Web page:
Gerard Deltell of the Coalition for Quebec's Future will seek the Tory nomination in the Quebec City riding of Louis-Saint-Laurent.
Deltell, 50, has represented the riding of Chauveau since 2008, at first for the now-defunct Action democratique du Quebec and, since 2012, for the Coalition.
"I am blue, true blue, an old blue," he told a news conference Tuesday at which he took out his Conservative membership card from the 1980s
"I'm coming home and I'm really happy about it."
The Tories won five out of 75 seats in Quebec in 2011 after winning 10 three years earlier.
If, as expected, Deltell does win the nomination, his experience would likely stand him in good stead in this fall's federal election and could serve as a springboard for the Conservatives in the Quebec City region.
Harper welcomed Deltell's jump.
"Obviously, I am very encouraged by Mr. Deltell's interest," the prime minister said at an event in British Columbia.
"I think his candidacy and that of others indicates that Quebecers are increasingly recognizing their priorities in our party."
Deltell said he will forgo a severance payment of $114,000 as well as a total of $388,000 in pension to which he would be eligible over the next 15 years.
He insisted in a later interview he won't touch any of the $500,000 even if he doesn't land the nomination or doesn't become an MP.
The amount is roughly what it will cost to organize the byelection to replace him.
Deltell was asked about leaving provincial politics just a year into his mandate — the Quebec vote was held last April 7 — and forcing the government to call the costly byelection.
Deltell said switching to federal politics was not in his initial plans and that he finally made the decision after listening to constituents who urged him to take the plunge.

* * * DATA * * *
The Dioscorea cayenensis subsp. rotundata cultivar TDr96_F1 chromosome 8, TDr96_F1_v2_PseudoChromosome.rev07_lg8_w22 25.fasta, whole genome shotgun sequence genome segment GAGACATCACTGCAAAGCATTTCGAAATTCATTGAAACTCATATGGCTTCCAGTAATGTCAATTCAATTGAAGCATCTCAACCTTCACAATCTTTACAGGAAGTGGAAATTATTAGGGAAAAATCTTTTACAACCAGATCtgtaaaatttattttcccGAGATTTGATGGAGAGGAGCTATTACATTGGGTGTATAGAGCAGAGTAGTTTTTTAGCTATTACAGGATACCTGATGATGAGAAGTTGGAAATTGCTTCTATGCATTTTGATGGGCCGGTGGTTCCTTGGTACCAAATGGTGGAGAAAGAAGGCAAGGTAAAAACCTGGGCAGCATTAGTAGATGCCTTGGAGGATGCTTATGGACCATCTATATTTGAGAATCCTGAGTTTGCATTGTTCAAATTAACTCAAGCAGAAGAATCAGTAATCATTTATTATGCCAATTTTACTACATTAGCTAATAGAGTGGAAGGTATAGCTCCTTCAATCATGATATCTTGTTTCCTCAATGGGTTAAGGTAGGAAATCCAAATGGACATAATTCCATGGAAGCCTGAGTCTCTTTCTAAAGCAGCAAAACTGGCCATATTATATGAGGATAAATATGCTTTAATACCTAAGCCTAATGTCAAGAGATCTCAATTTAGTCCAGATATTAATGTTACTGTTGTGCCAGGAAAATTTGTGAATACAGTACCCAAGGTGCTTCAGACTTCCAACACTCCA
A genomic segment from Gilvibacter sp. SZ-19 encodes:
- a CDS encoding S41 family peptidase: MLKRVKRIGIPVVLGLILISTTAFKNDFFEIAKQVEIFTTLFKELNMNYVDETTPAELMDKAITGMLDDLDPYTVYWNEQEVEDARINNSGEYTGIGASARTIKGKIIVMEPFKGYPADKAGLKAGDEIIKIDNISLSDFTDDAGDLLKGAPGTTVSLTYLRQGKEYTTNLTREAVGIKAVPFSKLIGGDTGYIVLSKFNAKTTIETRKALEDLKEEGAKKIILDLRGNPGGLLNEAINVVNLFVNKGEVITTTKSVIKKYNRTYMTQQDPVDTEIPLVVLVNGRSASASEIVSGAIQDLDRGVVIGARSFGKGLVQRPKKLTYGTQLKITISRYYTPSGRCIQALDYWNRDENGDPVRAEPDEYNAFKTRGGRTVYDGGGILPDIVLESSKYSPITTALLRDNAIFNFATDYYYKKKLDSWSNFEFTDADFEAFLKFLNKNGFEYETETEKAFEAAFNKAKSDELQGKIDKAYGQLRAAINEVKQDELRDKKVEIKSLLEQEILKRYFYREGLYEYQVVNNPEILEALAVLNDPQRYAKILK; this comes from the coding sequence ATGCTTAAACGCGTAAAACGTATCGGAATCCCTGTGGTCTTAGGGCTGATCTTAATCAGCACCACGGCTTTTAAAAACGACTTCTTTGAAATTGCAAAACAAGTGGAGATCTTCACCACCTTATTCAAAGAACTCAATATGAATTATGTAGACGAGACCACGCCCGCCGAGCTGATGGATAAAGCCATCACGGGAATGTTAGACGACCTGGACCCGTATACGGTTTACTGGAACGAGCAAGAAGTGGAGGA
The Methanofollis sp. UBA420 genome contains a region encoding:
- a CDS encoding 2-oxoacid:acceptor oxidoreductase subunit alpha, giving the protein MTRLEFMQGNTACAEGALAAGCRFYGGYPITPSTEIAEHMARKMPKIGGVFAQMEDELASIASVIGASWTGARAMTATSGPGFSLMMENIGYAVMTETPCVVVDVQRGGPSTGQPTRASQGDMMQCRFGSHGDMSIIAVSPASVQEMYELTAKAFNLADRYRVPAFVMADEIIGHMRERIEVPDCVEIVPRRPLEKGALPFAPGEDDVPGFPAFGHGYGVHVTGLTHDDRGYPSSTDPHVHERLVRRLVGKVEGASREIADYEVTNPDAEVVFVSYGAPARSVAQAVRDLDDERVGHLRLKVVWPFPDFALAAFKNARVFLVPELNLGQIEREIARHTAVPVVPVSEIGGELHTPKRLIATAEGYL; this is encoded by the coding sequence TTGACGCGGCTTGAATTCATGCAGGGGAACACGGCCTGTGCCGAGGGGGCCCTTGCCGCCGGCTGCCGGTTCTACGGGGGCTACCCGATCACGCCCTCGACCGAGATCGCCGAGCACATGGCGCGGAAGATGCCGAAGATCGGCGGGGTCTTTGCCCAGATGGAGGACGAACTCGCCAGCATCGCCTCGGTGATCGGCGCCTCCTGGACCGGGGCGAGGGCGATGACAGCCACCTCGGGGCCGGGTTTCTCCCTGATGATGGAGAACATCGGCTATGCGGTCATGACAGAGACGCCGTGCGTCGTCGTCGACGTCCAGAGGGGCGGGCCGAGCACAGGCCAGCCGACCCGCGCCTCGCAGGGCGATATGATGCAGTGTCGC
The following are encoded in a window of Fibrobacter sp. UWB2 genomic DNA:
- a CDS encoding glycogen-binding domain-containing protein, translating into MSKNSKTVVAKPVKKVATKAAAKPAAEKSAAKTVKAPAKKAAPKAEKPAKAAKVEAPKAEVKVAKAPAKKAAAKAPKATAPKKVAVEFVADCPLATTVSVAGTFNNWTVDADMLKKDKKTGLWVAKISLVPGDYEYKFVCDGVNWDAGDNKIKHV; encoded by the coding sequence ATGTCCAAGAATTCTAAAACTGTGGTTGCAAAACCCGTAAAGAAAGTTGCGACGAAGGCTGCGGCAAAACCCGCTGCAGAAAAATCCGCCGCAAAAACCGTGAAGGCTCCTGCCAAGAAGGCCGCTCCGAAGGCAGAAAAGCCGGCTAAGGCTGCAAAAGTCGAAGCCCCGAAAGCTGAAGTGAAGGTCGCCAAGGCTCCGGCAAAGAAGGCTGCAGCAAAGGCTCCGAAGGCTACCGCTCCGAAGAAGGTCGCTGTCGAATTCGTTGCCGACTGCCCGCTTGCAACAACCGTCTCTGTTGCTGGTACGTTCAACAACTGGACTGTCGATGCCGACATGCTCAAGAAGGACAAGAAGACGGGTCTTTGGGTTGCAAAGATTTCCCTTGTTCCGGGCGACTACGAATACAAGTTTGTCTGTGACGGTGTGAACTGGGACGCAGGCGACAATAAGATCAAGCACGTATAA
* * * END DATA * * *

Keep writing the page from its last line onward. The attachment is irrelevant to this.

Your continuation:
The former journalist will not be acclaimed the Tory candidate in Louis-Saint-Laurent. Nathalie D'Amours, the former president of an association that represents daycare workers, announced on Facebook a few days ago she would seek the nomination.
Alexandrine Latendresse won the riding for the NDP in 2011 with a narrow margin but has announced she won't seek re-election. G. Daniel Caron, a former Canadian ambassador to Ukraine, will represent the party.
Caron wasn't too impressed by the timing of Deltell's announcement.
"Everybody knew there would be a federal election in 2015 so it's a bit cynical to have run provincially and to abandon his constituents like that," Caron said.
"Choosing the anniversary date of his election in Chauveau to make the announcement is a bit surprising."
Deltell said he has not been promised a cabinet post should the Conservatives stay in power. Four of the party's current five MPs from Quebec are in cabinet.
"Absolutely not," he said in the interview. "I'm not asking for anything and I'm not being given any promises."
A spokeswoman for Deltell's current party said it will remain neutral come the fall.
"Elected members of the Coalition have no intention of getting involved in the federal campaign," Emilie Toussaint wrote in an email.
"It will be up to Quebecers to decide who they send to Ottawa and we will work with whoever they choose."
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